provincial championships. It’s been a six year journey, but it’s been an awesome one.”
That notion of having “riding in the blood” is nothing new to fourteen year old Hannah Fera, the youngest of three girls in the family, all of
whom are familiar faces to those who follow the equestrian scene in Sudbury. “Me and Caleigh ride the same, Olivia rides a little bit
different,” suggested Fera.
“With Caleigh, it’s almost like we’re not quite the same rider, but we look very similar – our legs, our arms, how we move. And we’re both very short
and tiny.” Fera has spent the bulk of this summer aboard “Mo” (short for Motown), a comfortable fit for the soft-spoken teenager who favours the
hunter division events.
“I’m used to riding ponies, but he (Mo) has a shorter stride, so he’s pretty easy to ride,” she said. “He’s very sweet, almost like a puppy personality,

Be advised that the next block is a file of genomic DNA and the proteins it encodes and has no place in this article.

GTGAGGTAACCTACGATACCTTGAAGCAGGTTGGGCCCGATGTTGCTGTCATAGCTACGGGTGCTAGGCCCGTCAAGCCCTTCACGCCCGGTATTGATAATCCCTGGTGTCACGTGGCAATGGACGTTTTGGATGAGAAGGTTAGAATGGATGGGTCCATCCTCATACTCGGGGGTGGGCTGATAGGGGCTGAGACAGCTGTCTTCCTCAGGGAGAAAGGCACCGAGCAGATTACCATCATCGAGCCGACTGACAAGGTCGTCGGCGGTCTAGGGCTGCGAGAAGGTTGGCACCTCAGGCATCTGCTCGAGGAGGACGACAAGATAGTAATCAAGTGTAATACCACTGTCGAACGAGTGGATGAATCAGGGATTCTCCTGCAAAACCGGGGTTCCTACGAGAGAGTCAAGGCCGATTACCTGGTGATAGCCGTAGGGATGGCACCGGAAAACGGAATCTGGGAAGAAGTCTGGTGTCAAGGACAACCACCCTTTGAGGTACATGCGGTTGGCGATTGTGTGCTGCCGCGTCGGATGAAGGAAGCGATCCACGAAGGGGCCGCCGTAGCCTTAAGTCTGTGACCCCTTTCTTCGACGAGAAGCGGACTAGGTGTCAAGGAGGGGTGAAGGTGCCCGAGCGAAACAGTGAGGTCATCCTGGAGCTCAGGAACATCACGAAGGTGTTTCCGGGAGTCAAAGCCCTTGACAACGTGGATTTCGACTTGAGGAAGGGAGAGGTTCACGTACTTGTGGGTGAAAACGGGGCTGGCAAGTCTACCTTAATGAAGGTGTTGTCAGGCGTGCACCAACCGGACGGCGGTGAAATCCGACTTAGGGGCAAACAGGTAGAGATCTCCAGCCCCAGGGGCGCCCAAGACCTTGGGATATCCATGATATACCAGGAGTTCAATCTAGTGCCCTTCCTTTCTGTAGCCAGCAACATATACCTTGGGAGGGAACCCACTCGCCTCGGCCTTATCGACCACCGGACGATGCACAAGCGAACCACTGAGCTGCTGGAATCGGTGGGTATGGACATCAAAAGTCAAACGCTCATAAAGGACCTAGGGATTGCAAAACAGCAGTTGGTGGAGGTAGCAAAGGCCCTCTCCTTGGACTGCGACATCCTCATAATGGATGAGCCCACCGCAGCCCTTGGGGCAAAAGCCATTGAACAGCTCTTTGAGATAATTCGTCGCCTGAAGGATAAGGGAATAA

but he can be a little bit moody, sometimes. Overall, he’s a really nice horse.”
In fact, the Rick Smith Show will include a number of horses that are born and bred in Northern Ontario, including a very solid contingent from the
Northern Legacy Horse Farm, primary sponsor to this weekend’s derby class.
“It’s going to be our feature class,” noted Cathy Inch. “We’re going to do a derby demonstration so people understand what a hunter derby is, and have
the judges commentate on what they are looking for. That’s a bit of a new flavour this summer.”
The weekend also marks the first time that Inch’s son, Jed Smith, a well respected course designer, will be putting his talent to use at the
Trillium Show that honours the work of his late father. “I really like his flavour,” conceded Inch. “He’s very much like his father. Things are
pretty simple and straight-forward, but a lot of fun.”
While the event will run from Friday right through until late Sunday afternoon, Inch suggested that the ideal viewing time for casual fans would likely
be mid-afternoon on Saturday, with the derby event highlighting the festivities.